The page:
House sales in Dubai fell by almost half in the second quarter of the year despite the lifting of a lockdown on non-essential businesses at the end of May, according to a report by regional analyst ValuStrat.
The fall has increased fears over the longer term economic health of the emirate, given the importance of property prices to its financial structure and the effect of Covid-19 on demand.
Just 4,459 homes were sold between April and June, said ValuStrat.
The sale of completed units was down 57% on the first quarter and off-plan sales fell 44%.
The fall is likely to continue for some time owing to a predicted fall in the population of the UAE as the pandemic freezes the wider economy.
A report by Oxford Economics, published in May, estimated that employment could fall by 13% across the UAE’s emirates, leading to an exodus of some 900,000 people – around 10% of the population of the country – whose residence visas depend on their employment.
The consultancy expects the population of Saudi Arabia to fall by 1.7 million, for the same reason.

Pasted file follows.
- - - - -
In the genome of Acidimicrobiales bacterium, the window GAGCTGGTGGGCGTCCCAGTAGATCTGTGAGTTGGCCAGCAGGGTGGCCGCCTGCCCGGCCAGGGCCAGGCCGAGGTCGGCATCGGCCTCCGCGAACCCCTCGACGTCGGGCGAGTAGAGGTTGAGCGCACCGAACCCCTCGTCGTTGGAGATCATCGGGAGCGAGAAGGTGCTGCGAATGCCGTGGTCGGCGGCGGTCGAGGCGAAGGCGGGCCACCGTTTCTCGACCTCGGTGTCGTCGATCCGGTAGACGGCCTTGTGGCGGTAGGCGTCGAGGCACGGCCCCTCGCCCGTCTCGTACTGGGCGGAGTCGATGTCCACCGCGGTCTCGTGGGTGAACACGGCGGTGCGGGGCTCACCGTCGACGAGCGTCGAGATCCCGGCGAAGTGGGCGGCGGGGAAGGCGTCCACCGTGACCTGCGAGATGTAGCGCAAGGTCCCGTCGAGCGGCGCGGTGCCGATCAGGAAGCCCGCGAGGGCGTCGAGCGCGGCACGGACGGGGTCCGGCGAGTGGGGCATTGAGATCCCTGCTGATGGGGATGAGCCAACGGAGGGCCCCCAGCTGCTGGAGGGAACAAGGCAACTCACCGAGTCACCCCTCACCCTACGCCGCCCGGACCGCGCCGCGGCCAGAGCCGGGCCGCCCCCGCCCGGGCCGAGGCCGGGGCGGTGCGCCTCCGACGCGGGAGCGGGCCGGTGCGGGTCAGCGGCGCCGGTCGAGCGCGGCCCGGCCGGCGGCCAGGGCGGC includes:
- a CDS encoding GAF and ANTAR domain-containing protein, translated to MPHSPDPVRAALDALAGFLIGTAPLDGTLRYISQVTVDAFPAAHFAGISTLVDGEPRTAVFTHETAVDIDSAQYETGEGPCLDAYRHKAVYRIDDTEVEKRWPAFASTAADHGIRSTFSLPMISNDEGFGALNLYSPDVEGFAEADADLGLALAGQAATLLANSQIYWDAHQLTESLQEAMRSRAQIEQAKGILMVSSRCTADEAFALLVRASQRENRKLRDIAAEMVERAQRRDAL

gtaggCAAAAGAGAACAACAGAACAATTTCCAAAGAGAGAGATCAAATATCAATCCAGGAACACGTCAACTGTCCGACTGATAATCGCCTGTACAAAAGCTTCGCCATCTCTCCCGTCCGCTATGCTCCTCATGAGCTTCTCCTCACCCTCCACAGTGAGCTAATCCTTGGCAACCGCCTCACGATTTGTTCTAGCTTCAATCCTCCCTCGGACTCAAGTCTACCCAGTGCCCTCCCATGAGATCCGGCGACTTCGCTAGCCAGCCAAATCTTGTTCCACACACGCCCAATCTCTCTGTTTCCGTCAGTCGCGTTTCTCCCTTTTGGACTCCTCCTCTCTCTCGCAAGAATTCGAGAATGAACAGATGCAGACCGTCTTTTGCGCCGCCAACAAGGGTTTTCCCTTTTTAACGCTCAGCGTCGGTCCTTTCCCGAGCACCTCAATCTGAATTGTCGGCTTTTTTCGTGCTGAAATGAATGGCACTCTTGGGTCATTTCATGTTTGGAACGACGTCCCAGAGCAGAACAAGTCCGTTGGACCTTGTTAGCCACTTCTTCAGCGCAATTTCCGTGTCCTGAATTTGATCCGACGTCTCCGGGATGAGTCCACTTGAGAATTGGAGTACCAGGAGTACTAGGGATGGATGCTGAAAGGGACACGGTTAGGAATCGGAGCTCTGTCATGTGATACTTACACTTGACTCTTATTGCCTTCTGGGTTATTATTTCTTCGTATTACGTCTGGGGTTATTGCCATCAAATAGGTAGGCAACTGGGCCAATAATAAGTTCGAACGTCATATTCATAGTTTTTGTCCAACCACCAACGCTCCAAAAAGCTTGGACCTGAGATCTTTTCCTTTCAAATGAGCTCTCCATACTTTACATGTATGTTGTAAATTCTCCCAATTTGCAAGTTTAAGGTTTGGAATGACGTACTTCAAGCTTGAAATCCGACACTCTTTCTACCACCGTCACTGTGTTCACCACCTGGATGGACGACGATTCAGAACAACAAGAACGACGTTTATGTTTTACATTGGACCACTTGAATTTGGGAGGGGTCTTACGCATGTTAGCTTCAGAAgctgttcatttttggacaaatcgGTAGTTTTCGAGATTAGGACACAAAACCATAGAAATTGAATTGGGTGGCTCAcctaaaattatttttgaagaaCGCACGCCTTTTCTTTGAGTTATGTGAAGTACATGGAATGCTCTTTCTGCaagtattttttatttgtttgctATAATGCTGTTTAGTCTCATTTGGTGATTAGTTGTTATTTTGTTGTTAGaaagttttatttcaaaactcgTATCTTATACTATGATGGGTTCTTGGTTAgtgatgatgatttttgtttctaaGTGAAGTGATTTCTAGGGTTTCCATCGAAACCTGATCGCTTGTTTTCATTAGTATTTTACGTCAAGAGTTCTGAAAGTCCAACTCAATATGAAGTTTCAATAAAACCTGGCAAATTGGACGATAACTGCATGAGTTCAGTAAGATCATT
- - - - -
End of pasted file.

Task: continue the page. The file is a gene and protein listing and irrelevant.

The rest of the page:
The ValuStrat report comments that there have already been “mass layoffs” by developers, banks and airlines.
It added: “The economy could face challenges resulting from a shrinking workforce significantly filled by foreign talent especially in the private sector. A decline in expatriate population could have a detrimental effect to the country’s overall economy.”
There were concerns about the health of Dubai’s property sector before the lockdown was introduced in March.
In December, property magnate Hussain Sajwani, the founder of Damac Properties, warned that the emirate faced “disaster” if it continued to build more properties than the market could absorb.
He told a conference in Abu Dhabi that there was a “glut of supply”, for which he blamed “the greediness of the developers”. He added: “If we stopped today, we’ll be okay. I think there is a demand for at least 15,000-25,000 units a year. If we oversupply more than that, we’ve got a problem.”
Image: Dubai imposed a lockdown between March and May (giggle/CC BY 3.0)